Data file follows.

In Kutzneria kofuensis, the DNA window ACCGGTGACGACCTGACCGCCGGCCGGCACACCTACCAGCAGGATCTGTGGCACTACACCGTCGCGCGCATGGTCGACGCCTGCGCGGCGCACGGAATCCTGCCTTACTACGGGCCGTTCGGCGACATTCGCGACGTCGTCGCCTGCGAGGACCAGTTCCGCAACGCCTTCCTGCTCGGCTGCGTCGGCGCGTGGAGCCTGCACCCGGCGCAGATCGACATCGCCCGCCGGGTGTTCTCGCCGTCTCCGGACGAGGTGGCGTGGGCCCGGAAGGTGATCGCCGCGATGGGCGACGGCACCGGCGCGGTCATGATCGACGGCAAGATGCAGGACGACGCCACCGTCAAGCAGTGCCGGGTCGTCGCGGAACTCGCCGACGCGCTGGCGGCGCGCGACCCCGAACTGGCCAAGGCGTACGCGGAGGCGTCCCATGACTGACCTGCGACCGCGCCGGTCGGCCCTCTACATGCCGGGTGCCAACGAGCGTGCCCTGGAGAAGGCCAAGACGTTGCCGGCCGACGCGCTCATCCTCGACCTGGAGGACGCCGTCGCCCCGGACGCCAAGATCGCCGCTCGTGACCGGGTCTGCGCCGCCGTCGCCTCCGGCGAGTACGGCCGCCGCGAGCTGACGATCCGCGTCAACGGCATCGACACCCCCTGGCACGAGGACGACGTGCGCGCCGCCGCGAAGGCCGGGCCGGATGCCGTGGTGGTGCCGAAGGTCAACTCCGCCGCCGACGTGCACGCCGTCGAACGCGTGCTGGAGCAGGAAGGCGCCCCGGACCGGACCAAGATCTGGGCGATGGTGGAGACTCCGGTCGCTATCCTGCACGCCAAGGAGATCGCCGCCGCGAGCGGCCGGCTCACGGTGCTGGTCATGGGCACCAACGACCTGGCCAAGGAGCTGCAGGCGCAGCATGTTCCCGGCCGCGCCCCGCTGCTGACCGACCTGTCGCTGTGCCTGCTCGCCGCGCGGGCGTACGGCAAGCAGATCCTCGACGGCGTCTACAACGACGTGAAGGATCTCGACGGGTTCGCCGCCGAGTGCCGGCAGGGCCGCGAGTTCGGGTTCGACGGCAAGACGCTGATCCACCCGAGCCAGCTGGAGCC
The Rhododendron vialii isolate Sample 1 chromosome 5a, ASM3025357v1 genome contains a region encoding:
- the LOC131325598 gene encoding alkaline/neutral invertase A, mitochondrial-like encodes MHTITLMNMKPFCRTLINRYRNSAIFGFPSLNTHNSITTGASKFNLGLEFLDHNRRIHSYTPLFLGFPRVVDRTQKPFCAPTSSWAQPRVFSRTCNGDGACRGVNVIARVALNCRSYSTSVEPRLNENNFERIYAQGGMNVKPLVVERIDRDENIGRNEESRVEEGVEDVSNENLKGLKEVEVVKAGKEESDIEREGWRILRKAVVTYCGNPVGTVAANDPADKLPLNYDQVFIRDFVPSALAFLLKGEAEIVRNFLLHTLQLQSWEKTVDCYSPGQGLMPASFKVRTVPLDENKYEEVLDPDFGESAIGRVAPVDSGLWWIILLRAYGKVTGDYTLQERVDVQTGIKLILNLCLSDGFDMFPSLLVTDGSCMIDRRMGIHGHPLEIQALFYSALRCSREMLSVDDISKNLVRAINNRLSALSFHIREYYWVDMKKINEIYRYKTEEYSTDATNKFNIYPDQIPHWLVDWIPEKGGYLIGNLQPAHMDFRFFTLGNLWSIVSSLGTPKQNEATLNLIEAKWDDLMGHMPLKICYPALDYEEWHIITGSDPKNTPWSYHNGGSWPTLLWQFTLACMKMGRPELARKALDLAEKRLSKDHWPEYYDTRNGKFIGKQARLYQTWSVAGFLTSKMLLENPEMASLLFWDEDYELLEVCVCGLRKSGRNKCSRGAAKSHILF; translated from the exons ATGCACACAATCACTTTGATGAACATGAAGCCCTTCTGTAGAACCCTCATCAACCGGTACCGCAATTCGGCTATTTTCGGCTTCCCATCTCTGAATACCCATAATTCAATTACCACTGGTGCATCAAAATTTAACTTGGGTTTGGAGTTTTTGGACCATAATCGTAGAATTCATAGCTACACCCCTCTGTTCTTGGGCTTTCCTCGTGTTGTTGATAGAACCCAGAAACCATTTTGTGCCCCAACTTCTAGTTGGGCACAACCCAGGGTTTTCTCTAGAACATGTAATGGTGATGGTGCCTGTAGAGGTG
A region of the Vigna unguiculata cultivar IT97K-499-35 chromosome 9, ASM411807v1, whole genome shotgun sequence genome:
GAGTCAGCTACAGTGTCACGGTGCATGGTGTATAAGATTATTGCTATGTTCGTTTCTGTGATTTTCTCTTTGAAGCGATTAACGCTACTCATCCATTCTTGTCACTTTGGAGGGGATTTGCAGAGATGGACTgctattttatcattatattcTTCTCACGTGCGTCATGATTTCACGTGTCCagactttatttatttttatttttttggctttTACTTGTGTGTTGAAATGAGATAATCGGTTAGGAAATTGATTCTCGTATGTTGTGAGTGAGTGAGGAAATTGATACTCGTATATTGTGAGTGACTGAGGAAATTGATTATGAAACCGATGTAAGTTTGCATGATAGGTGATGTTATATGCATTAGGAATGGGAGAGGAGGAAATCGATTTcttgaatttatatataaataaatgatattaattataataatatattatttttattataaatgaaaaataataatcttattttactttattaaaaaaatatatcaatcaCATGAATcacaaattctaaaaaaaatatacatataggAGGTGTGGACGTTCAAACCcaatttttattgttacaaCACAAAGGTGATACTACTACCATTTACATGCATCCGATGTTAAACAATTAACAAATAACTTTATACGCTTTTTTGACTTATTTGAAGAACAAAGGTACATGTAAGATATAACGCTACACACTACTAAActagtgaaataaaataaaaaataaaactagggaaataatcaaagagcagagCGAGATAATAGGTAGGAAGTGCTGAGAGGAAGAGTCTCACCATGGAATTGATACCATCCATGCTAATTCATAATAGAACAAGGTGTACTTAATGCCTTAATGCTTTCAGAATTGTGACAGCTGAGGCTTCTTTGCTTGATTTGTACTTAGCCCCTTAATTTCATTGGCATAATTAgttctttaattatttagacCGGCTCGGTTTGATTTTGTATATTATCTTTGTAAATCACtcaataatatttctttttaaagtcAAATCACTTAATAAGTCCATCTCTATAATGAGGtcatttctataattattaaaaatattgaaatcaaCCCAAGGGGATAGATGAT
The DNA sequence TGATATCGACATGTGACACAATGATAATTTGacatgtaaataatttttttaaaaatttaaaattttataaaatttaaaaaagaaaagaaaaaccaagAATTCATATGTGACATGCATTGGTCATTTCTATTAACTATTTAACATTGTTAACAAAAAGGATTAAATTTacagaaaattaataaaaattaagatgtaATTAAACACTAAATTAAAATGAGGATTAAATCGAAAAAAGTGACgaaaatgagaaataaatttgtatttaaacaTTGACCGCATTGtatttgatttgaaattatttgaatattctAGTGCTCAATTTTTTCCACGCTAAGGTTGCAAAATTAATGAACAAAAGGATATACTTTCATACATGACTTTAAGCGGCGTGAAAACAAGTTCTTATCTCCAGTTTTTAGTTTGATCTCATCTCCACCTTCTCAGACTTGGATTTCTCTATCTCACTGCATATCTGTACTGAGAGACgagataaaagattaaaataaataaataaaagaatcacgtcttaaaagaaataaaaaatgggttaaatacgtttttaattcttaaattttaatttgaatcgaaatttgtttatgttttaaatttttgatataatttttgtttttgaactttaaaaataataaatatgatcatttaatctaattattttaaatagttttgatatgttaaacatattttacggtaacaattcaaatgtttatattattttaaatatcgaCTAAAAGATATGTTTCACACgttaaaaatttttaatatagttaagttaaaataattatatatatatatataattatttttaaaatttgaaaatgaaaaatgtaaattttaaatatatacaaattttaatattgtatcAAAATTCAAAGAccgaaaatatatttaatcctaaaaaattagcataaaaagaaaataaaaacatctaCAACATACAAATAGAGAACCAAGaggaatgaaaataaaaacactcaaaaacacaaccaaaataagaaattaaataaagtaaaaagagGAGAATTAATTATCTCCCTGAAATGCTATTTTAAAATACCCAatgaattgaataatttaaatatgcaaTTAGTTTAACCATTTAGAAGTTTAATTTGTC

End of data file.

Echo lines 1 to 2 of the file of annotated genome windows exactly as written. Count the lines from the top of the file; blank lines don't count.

In Kutzneria kofuensis, the DNA window ACCGGTGACGACCTGACCGCCGGCCGGCACACCTACCAGCAGGATCTGTGGCACTACACCGTCGCGCGCATGGTCGACGCCTGCGCGGCGCACGGAATCCTGCCTTACTACGGGCCGTTCGGCGACATTCGCGACGTCGTCGCCTGCGAGGACCAGTTCCGCAACGCCTTCCTGCTCGGCTGCGTCGGCGCGTGGAGCCTGCACCCGGCGCAGATCGACATCGCCCGCCGGGTGTTCTCGCCGTCTCCGGACGAGGTGGCGTGGGCCCGGAAGGTGATCGCCGCGATGGGCGACGGCACCGGCGCGGTCATGATCGACGGCAAGATGCAGGACGACGCCACCGTCAAGCAGTGCCGGGTCGTCGCGGAACTCGCCGACGCGCTGGCGGCGCGCGACCCCGAACTGGCCAAGGCGTACGCGGAGGCGTCCCATGACTGACCTGCGACCGCGCCGGTCGGCCCTCTACATGCCGGGTGCCAACGAGCGTGCCCTGGAGAAGGCCAAGACGTTGCCGGCCGACGCGCTCATCCTCGACCTGGAGGACGCCGTCGCCCCGGACGCCAAGATCGCCGCTCGTGACCGGGTCTGCGCCGCCGTCGCCTCCGGCGAGTACGGCCGCCGCGAGCTGACGATCCGCGTCAACGGCATCGACACCCCCTGGCACGAGGACGACGTGCGCGCCGCCGCGAAGGCCGGGCCGGATGCCGTGGTGGTGCCGAAGGTCAACTCCGCCGCCGACGTGCACGCCGTCGAACGCGTGCTGGAGCAGGAAGGCGCCCCGGACCGGACCAAGATCTGGGCGATGGTGGAGACTCCGGTCGCTATCCTGCACGCCAAGGAGATCGCCGCCGCGAGCGGCCGGCTCACGGTGCTGGTCATGGGCACCAACGACCTGGCCAAGGAGCTGCAGGCGCAGCATGTTCCCGGCCGCGCCCCGCTGCTGACCGACCTGTCGCTGTGCCTGCTCGCCGCGCGGGCGTACGGCAAGCAGATCCTCGACGGCGTCTACAACGACGTGAAGGATCTCGACGGGTTCGCCGCCGAGTGCCGGCAGGGCCGCGAGTTCGGGTTCGACGGCAAGACGCTGATCCACCCGAGCCAGCTGGAGCC
The Rhododendron vialii isolate Sample 1 chromosome 5a, ASM3025357v1 genome contains a region encoding: